After the Bath, Woman Drying Herself

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After the Bath, Woman drying herself
After the Bath, Woman drying herself - Edgar Degas - National Gallery.jpg
Yearc. 1890s
LocationNational Gallery

After the Bath, Woman drying herself is a pastel drawing by Edgar Degas, made some time between 1890 and 1895. It has been in the collection of the National Gallery, London since 1959.[1] The work is part of a series of drawings, preliminary sketches and completed works in pastels and oils by Degas from this period that depict women bathing.


After the Bath, Woman Drying Her Hair
Woman Drying Herself

The work depicts a woman sitting on white towels spread over a wicker chair, with her back to the viewer. Her body is arched and slightly twisted, creating a tension in her back, accentuated by the deep line of her backbone. One hand dries her neck with a towel, presumably after getting out of the tin bath in the corner of the room. The other arm leans out to hold onto the chair for support. The space is defined by the vertical and diagonal lines where the floor and walls meet.[2]

The drawing was made on several pieces of paper mounted on cardboard. Degas may have started with a smaller composition which he extended as he worked, requiring more paper.[3] The heavily worked pastel creates deep textures and blurred contours, emphasising the figure's movement. The artwork measures 103.5 × 98.5 centimetres (40.7 × 38.8 in).[1]


After the Bath, Woman Drying Her Back (1896) (The J. Paul Getty Museum)

Edgar Degas often used photographs and sketches as a preliminary step, studying the light and the composition for his paintings. The work is part of a series of photographs, preliminary sketches and completed works in pastels and oils by Degas from this period. The series depict women dancing or bathing,[2] some showing women in awkward unnatural positions.[4] Degas, speaking about these works, said, he intended to create a feeling in the viewer: "as if you looked through a keyhole."[2] Degas included many works of female nudes bathing in the last Impressionist exhibition in 1886.[5]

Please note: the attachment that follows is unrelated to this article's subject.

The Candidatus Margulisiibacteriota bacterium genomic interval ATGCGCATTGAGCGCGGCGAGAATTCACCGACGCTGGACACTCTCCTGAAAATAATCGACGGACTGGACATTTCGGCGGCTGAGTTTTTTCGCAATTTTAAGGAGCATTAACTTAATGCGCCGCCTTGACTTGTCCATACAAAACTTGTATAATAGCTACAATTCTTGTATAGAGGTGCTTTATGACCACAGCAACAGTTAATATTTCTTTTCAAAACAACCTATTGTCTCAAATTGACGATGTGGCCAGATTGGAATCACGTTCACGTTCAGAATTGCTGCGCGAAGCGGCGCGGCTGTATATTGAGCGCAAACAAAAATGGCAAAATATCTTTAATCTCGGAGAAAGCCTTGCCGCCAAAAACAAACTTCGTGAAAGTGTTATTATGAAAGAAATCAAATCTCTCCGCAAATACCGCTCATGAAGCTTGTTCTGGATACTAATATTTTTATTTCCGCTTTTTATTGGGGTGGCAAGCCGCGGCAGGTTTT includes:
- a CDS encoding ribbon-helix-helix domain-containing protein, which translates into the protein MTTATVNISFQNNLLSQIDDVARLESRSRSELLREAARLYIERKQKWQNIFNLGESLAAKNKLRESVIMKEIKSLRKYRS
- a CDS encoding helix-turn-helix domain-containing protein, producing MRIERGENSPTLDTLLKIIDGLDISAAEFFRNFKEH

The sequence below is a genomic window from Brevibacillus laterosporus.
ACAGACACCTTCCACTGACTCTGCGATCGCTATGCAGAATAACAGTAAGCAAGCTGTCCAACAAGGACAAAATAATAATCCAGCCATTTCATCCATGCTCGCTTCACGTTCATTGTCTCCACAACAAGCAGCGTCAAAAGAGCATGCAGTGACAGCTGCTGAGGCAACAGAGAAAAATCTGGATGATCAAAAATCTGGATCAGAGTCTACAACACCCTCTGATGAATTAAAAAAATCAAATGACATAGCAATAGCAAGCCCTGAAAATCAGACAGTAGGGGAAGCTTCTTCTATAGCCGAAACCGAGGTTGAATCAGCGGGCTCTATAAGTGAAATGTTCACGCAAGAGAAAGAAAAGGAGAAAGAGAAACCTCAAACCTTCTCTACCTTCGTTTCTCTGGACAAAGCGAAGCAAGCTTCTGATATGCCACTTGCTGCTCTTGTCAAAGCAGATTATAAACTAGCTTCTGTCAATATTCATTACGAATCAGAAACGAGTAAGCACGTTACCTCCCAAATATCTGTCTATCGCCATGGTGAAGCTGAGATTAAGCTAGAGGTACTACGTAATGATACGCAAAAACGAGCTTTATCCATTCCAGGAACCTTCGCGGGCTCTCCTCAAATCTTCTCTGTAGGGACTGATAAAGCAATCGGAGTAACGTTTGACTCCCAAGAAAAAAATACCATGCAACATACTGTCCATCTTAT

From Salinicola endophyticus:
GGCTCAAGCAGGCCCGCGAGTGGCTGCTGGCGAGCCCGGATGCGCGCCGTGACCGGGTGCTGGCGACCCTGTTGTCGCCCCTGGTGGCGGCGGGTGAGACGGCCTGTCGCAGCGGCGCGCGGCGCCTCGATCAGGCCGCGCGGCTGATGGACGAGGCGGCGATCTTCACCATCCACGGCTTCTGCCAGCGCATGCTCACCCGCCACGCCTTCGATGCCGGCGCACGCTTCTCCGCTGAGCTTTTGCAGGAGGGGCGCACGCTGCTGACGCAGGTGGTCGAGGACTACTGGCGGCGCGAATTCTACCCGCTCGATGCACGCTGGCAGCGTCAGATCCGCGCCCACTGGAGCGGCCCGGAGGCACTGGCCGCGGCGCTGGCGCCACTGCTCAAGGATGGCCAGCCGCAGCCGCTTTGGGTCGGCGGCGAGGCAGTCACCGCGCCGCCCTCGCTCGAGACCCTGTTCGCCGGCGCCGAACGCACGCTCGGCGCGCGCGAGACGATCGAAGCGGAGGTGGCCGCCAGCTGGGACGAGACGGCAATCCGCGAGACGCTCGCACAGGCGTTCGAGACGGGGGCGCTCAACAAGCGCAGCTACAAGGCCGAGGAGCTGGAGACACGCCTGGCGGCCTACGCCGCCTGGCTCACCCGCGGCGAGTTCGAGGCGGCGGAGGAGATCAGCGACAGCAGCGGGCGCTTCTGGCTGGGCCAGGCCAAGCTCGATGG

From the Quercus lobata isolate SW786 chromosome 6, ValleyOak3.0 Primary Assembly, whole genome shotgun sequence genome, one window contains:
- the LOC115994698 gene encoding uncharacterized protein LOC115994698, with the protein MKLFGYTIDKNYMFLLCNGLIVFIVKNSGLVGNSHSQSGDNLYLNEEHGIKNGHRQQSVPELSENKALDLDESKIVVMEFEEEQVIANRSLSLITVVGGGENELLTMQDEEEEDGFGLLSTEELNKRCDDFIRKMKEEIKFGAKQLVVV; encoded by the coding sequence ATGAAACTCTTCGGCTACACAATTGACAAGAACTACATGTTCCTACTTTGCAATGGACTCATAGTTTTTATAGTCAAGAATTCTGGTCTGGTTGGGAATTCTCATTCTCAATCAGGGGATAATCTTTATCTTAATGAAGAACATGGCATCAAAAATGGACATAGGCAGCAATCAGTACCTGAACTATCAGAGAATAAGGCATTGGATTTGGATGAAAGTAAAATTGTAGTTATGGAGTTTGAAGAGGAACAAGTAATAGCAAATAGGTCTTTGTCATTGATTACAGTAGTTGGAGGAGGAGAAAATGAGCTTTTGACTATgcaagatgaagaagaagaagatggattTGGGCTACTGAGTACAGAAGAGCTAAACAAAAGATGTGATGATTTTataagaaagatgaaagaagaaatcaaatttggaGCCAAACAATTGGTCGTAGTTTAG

Nine of Degas' pastel drawings of women at their bath were exhibited by Theo Van Gogh at Galerie Boussod et Valadon in 1888.[2] The work was shown at the Lefevre Gallery in 1950 and was bought for the collection of the National Gallery, London in 1959.[6] A less highly worked example of a similar subject is in the Courtauld Gallery,[7] and other works in the series are in many public museums.[5]


The work had a considerable influence on Francis Bacon, most noticeably on his triptychs Three Figures in a Room (1964, Centre Pompidou, Paris) and Three Studies of the Male Back (1970, Kunsthaus Zürich).[6] The Tate Gallery says "For Bacon [it] was indeed something of a talisman. It epitomised Degas's approach to a larger obsession the two artists shared with the plasticity of the body, its potential for the most varied forms of articulation, in movement and repose." The work was one of three central nudes chosen by Bacon in his "The Artist's Choice" exhibition at the National Gallery in 1985, shown between Velázquez's Rokeby Venus and Michelangelo's Entombment. Art historian and curator Michael Peppiatt quoted Bacon thus: "I love Degas. I think his pastels are among the greatest things ever made. I think they're far greater than his paintings."[6]

Painting materials[edit]

The analysis of the painting materials is described in the book by Bomford et al.[8] Degas used a multitude of commercially available pastel crayons many of which consisted of several individual pigments. Predominant pigments in this painting are Prussian blue, cadmium yellow and ochres.[9]


  1. ^ a b "Key facts: After the Bath, Woman drying herself". The National Gallery, London. Archived from the original on 4 March 2015. Retrieved 19 October 2018.
  2. ^ a b c d Jones, Jonathan (30 October 2004). "How did the sexless Degas create such sexy images?". The Guardian.
  3. ^ Hilaire-Germain-Edgar Degas | After the Bath, Woman drying herself | NG6295 | The National Gallery, London
  4. ^ After the Bath, Woman Drying Her Back (Getty Museum)
  5. ^ a b Museum of Fine Arts Boston, with Comprehensive Exhibit of Edgar Degas Nudes | ARTES MAGAZINE
  6. ^ a b c Francis Bacon: Back to Degas | Tate
  7. ^ A&A | After the bath – woman drying herself
  8. ^ Bomford D, Herring S, Kirby J, Riopelle C, Roy A. Art in the Making: Degas. London: National Gallery Company, 2004, pp. 124-29
  9. ^ Edgar Degas, After the Bath, Woman drying herself, illustrated pigment analysis at ColourLex